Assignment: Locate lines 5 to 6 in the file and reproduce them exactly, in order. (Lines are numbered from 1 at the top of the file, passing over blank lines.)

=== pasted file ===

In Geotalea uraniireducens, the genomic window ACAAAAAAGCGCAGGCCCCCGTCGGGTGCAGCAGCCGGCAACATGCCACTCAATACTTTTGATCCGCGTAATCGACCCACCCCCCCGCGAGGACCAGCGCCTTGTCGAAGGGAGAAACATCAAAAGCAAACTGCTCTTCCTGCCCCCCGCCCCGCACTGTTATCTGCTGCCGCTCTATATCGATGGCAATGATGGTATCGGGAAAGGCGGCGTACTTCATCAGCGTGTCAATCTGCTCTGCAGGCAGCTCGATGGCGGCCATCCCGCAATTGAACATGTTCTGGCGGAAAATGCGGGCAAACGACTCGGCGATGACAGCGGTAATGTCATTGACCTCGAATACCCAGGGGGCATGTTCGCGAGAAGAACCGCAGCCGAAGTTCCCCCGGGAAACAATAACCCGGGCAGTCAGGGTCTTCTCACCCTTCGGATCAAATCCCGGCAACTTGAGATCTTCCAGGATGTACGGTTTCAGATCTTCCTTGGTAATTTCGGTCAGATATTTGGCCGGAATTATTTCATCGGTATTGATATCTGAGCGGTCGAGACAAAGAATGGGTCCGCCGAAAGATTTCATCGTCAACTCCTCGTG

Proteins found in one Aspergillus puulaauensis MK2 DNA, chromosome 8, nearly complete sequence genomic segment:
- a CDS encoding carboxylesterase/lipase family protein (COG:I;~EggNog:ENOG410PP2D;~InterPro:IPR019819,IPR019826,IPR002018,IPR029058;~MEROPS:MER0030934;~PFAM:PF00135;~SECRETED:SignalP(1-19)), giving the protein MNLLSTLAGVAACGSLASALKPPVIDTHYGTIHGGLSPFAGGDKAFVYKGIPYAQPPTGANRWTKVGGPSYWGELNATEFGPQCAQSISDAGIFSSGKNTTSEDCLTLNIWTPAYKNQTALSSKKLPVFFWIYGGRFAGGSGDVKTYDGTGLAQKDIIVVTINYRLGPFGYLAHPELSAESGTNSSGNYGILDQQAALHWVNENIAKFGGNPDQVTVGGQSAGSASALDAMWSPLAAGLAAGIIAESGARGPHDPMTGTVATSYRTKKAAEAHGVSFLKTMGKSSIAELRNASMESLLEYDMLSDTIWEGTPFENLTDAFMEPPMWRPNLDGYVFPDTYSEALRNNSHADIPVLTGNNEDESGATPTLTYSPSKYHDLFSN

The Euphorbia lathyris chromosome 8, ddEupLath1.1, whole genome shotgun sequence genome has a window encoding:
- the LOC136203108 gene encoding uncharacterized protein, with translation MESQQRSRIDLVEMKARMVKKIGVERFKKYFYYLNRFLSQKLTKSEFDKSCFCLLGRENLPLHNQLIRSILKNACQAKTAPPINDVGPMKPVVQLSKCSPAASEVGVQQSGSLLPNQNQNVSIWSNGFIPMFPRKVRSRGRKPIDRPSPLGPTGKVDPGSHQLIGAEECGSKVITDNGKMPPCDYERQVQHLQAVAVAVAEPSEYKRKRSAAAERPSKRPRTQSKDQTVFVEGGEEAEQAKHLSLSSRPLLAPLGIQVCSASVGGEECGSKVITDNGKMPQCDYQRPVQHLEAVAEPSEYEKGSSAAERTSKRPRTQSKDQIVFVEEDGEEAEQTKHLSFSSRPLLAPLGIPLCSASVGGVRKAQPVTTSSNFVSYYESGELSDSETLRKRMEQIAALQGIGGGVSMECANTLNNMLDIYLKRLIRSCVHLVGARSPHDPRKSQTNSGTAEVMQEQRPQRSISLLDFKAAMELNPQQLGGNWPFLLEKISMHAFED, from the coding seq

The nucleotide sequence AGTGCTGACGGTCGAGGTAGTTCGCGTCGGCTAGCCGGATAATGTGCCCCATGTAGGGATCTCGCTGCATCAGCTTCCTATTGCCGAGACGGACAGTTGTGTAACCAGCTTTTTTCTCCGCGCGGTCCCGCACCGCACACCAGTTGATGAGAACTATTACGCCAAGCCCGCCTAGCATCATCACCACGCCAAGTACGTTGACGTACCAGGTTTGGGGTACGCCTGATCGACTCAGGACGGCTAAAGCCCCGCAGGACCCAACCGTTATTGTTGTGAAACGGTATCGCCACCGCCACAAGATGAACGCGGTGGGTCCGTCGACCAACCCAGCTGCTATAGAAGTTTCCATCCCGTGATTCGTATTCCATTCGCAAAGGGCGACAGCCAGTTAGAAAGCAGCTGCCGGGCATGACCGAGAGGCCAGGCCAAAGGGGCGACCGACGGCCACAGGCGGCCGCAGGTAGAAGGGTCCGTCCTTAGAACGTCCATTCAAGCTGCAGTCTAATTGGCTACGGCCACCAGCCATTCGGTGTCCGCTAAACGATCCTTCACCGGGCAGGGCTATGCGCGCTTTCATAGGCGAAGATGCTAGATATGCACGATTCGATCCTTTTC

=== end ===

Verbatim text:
- the LOC136203108 gene encoding uncharacterized protein, with translation MESQQRSRIDLVEMKARMVKKIGVERFKKYFYYLNRFLSQKLTKSEFDKSCFCLLGRENLPLHNQLIRSILKNACQAKTAPPINDVGPMKPVVQLSKCSPAASEVGVQQSGSLLPNQNQNVSIWSNGFIPMFPRKVRSRGRKPIDRPSPLGPTGKVDPGSHQLIGAEECGSKVITDNGKMPPCDYERQVQHLQAVAVAVAEPSEYKRKRSAAAERPSKRPRTQSKDQTVFVEGGEEAEQAKHLSLSSRPLLAPLGIQVCSASVGGEECGSKVITDNGKMPQCDYQRPVQHLEAVAEPSEYEKGSSAAERTSKRPRTQSKDQIVFVEEDGEEAEQTKHLSFSSRPLLAPLGIPLCSASVGGVRKAQPVTTSSNFVSYYESGELSDSETLRKRMEQIAALQGIGGGVSMECANTLNNMLDIYLKRLIRSCVHLVGARSPHDPRKSQTNSGTAEVMQEQRPQRSISLLDFKAAMELNPQQLGGNWPFLLEKISMHAFED, from the coding seq

The nucleotide sequence AGTGCTGACGGTCGAGGTAGTTCGCGTCGGCTAGCCGGATAATGTGCCCCATGTAGGGATCTCGCTGCATCAGCTTCCTATTGCCGAGACGGACAGTTGTGTAACCAGCTTTTTTCTCCGCGCGGTCCCGCACCGCACACCAGTTGATGAGAACTATTACGCCAAGCCCGCCTAGCATCATCACCACGCCAAGTACGTTGACGTACCAGGTTTGGGGTACGCCTGATCGACTCAGGACGGCTAAAGCCCCGCAGGACCCAACCGTTATTGTTGTGAAACGGTATCGCCACCGCCACAAGATGAACGCGGTGGGTCCGTCGACCAACCCAGCTGCTATAGAAGTTTCCATCCCGTGATTCGTATTCCATTCGCAAAGGGCGACAGCCAGTTAGAAAGCAGCTGCCGGGCATGACCGAGAGGCCAGGCCAAAGGGGCGACCGACGGCCACAGGCGGCCGCAGGTAGAAGGGTCCGTCCTTAGAACGTCCATTCAAGCTGCAGTCTAATTGGCTACGGCCACCAGCCATTCGGTGTCCGCTAAACGATCCTTCACCGGGCAGGGCTATGCGCGCTTTCATAGGCGAAGATGCTAGATATGCACGATTCGATCCTTTTC